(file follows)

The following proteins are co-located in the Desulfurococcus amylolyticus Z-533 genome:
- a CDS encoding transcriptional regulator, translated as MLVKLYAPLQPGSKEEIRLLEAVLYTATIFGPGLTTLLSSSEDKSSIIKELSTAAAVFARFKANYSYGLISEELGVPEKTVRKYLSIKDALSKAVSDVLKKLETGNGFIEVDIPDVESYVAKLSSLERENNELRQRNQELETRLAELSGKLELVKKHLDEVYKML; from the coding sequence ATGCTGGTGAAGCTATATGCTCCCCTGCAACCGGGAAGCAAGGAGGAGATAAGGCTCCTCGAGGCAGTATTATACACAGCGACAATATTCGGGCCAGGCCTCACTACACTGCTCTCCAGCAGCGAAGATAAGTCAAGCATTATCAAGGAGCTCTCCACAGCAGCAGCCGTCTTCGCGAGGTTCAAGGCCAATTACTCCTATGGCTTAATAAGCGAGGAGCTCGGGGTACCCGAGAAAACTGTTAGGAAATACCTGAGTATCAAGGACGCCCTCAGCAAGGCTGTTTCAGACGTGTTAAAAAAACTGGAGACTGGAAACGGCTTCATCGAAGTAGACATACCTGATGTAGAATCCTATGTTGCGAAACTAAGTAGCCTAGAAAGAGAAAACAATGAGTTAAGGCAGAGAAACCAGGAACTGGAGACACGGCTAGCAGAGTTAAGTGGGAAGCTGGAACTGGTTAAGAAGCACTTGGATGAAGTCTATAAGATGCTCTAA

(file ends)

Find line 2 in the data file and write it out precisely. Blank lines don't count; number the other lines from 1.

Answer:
- a CDS encoding transcriptional regulator, translated as MLVKLYAPLQPGSKEEIRLLEAVLYTATIFGPGLTTLLSSSEDKSSIIKELSTAAAVFARFKANYSYGLISEELGVPEKTVRKYLSIKDALSKAVSDVLKKLETGNGFIEVDIPDVESYVAKLSSLERENNELRQRNQELETRLAELSGKLELVKKHLDEVYKML; from the coding sequence ATGCTGGTGAAGCTATATGCTCCCCTGCAACCGGGAAGCAAGGAGGAGATAAGGCTCCTCGAGGCAGTATTATACACAGCGACAATATTCGGGCCAGGCCTCACTACACTGCTCTCCAGCAGCGAAGATAAGTCAAGCATTATCAAGGAGCTCTCCACAGCAGCAGCCGTCTTCGCGAGGTTCAAGGCCAATTACTCCTATGGCTTAATAAGCGAGGAGCTCGGGGTACCCGAGAAAACTGTTAGGAAATACCTGAGTATCAAGGACGCCCTCAGCAAGGCTGTTTCAGACGTGTTAAAAAAACTGGAGACTGGAAACGGCTTCATCGAAGTAGACATACCTGATGTAGAATCCTATGTTGCGAAACTAAGTAGCCTAGAAAGAGAAAACAATGAGTTAAGGCAGAGAAACCAGGAACTGGAGACACGGCTAGCAGAGTTAAGTGGGAAGCTGGAACTGGTTAAGAAGCACTTGGATGAAGTCTATAAGATGCTCTAA